Long Exposure VS Stacking
The first technique is to do 1 single long exposure in BULB mode. In this picture below I left the shutter open for about 1 hour at F/5.6 ISO100. The only problem with doing star trails this way is that no matter how long your exposure is, it will take that same length of time to do the in camera noise reduction if using it. So this photo below took a total of 2 hours. I feel this method of star trail is more of an art form because it is like shooting film, so much effort goes in to one picture, then after all that time it could still come out wrong. It really teaches you about exposure, aperture and it's relation to light.
Now you have mastered standard exposures and star trails you can start adding light painting in to them as well.
So the image on the right is what our stacked image will look like, a lot of people make the mistake when stacking, of not doing a lighting shot, if you don't your star trail will look like this, a silhouette with a star trail. Now if there is any street lights or walking through the shot with the torch on you can use a black feathered paint brush to get rid of them, it may look messy but it will be ok once we blend the lighting shot in. Now we import this image and our lighting shot in to photoshop, your lighting shot will look a little something like the image on the left.You will have to paint out the static stars in the sky in the lighting shot to avoid getting the dot and line image I spoke about earlier. Once you have done this both images are ready for blending, drag them both on to the same file, so they are two individual layers, then you need to go in to the blending options, which can be found above the layers, it will say Normal at first but you need to switch to to Lighten, this then takes all of the lightened areas on the lighting shot and blends them in to the darker areas on the background shot. The end product will look like this.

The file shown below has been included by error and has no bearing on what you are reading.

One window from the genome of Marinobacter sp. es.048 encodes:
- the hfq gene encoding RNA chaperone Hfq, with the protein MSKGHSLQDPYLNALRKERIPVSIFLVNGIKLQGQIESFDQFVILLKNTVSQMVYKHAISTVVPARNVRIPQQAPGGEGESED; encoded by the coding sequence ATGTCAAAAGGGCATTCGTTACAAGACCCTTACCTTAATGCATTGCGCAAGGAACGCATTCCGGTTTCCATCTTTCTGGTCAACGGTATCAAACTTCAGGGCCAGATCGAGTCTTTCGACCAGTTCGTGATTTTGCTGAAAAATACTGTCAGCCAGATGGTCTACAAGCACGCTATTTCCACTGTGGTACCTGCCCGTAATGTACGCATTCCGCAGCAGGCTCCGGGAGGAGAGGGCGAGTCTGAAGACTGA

Portaloo - 6, 5 Minute Exposures Stacked
This is now a mixture of single exposures and stacking, making a more natural trail but easier on your batteries and shutter life, the best of both worlds, but once again if you prefer one of the above methods or even if you have a different method do what is best for you.
Now if you are stacking, the long winded process of putting it together by hand would involve you dragging and dropping layer upon layer on top of one another and lightening each layer. So some great chaps have made some software to make the whole process easier, You download the software, install it on your Mac/PC and then click open, once opened you select the files you wish to stack, and click process, save and your done, if you don't like the final image, go back and tweak individual images then re-stack it. Simple as that, now the two main software packages are Star Trails which is a PC only programme, and StarStax which was first only available on Mac but is now available on all platforms.
Church - 30 minutes, 60, 30 second shots stacked